A Memory Card You Won't Forget

SanDisk's mission: Go from commodity to consumer brand, like Intel

Eli Harari looks every bit the proud papa as he holds up a stylish Samsung cell phone, an impossibly tiny digital music player, and then the sleek Sony (SNE ) PSP handheld game console. No, his company doesn't make any of these nifty products. Yet SanDisk Corp.'s (SNDK ) memory cards are a perfect fit for all the gadgets, to store music, photos, video, and other sensitive data. "All these digital devices have an absolutely voracious appetite for our flash memory," he says.

Harari is sitting pretty these days. SanDisk is the worldwide leader in removable memory cards, making the low-profile, Sunnyvale (Calif.) company one of the biggest beneficiaries of the soaring demand for cell phones, digital music players, digital cameras, and game consoles. Revenues have surged an average of 70% over the past three years and are on track to rise 19% this year, to $2.1 billion. Its stock is up 40% over the past year, to 34.

Yet Harari is plagued by one big problem: He labors in a wickedly cyclical business. Flash memory is largely a commodity market, so if any of his rivals, like Infineon Technologies, get aggressive, they can torpedo prices and hurt his revenues. That happened last summer when flash memory prices plunged and drove down SanDisk's stock by 30% in four days.

Harari's plan to overcome this problem? He's moving to make his brand as recognizable as Intel Corp. (INTC ), which mastered the art with its "Intel Inside" campaign. He hopes to persuade consumers to ask specifically for a SanDisk card, instead of, say, a 1-gigabyte card for their digital camera. "Our goal is to establish SanDisk as a consumer-branded global powerhouse in the coming decade," he says.

To get there, Harari is spending millions on a worldwide advertising campaign, in retail stores, magazines, and even on prime-time TV shows like The Simpsons and Survivor.


Even more important are the company's efforts to distinguish itself through technology. As revenues have soared, SanDisk has poured money into research and development, boosting such spending 48% last year, to $125 million. The result is a string of innovations: waterproof memory cards, titanium cards, even memory cards that work only if the rightful owner presses a fingerprint on an embedded reader.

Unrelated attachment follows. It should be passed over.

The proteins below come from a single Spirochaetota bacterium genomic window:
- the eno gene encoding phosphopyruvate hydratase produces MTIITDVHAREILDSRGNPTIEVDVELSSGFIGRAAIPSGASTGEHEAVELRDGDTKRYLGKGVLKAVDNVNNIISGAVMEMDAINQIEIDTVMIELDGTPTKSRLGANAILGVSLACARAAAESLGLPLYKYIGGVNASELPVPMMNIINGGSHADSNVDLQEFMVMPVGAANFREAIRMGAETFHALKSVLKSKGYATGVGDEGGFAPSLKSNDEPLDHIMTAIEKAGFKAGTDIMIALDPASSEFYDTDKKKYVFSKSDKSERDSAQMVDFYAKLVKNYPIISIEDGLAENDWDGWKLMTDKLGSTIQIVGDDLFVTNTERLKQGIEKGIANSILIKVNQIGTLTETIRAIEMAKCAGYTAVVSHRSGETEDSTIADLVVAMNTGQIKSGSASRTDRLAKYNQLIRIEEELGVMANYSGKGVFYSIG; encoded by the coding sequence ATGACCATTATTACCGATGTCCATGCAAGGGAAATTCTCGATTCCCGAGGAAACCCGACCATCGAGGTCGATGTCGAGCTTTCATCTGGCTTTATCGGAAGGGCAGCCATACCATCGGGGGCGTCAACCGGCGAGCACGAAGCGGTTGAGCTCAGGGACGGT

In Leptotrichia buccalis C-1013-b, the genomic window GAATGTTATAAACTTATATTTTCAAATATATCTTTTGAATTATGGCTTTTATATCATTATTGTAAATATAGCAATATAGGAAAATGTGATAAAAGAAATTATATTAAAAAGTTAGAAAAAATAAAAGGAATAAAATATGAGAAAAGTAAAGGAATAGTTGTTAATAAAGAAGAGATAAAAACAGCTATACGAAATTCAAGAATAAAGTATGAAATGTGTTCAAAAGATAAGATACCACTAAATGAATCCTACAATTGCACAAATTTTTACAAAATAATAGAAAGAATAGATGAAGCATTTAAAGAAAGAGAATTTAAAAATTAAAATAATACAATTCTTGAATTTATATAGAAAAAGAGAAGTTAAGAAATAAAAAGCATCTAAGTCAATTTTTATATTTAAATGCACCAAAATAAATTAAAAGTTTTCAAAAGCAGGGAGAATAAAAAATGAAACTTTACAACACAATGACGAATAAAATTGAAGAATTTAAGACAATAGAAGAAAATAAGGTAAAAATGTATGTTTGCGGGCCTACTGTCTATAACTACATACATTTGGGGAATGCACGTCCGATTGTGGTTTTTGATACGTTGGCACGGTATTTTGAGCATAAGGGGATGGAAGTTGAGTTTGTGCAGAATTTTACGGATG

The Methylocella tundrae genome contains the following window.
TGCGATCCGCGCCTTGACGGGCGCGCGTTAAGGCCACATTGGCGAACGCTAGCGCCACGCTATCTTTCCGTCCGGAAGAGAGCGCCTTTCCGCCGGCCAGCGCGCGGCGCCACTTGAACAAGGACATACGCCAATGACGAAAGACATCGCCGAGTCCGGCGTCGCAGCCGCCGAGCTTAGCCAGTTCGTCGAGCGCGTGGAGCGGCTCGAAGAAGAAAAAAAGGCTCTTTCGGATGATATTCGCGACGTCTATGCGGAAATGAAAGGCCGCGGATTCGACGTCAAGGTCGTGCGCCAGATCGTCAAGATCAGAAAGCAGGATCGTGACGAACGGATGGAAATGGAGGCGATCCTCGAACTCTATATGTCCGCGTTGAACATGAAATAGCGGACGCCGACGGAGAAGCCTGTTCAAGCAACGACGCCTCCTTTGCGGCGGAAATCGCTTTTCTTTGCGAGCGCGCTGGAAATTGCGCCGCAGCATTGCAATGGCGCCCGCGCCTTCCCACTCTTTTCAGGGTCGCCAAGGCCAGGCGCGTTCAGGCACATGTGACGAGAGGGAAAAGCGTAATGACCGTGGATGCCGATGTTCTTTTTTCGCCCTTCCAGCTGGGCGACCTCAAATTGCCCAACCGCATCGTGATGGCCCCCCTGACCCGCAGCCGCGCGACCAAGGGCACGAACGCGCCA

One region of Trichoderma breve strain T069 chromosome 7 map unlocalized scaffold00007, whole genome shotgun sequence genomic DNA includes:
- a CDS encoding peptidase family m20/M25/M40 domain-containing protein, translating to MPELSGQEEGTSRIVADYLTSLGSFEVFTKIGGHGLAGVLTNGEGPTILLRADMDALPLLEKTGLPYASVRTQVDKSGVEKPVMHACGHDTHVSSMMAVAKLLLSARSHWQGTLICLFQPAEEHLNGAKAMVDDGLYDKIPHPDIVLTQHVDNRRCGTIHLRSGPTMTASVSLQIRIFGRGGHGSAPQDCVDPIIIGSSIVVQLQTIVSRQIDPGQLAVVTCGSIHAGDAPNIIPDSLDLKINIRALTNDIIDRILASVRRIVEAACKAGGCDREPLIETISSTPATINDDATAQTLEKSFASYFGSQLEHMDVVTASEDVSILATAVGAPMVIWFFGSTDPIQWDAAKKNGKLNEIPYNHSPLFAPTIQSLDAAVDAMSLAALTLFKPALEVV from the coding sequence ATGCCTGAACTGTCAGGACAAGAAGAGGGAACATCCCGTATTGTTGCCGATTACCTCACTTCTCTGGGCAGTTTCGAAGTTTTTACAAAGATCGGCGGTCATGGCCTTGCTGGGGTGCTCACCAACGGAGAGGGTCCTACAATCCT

Next up: protection for data stored on your cell phone. In September, SanDisk plans to unveil memory cards designed for customers of Verizon Wireless (VZ ), Sprint Corp. (FON ), and other wireless carriers. Lose your cell phone, and all you'll need to do is contact the carrier to remotely disable the card.

SanDisk has dipped a toe into the gadget business, too. Last August, Harari and Chief Operating Officer Sanjay Mehrotra decided to roll out their own flash-based music players. Using Asian manufacturers, the company rushed its first product to market in the U.S. just three months later. It quickly became the No. 1-selling flash player, according to researcher NPD Group, before settling at No. 2 after Apple Computer Inc.'s (AAPL ) January introduction of the iPod Shuffle.

Rivals pooh-pooh Harari's efforts. In music, competitors say SanDisk is little more than a marginal player. "I don't think anyone sees them as a serious, long-term challenger," says Sim Wong Hoo, chairman and CEO of Creative Technology.

Yet analysts say SanDisk is making progress on the brand front. "Customers have really responded to seeing the SanDisk name," says analyst Steve Baker of researcher NPD Techworld. It's not quite Intel Inside. But Harari would settle for SanDisk everywhere.

By Cliff Edwards in San Mateo, Calif.

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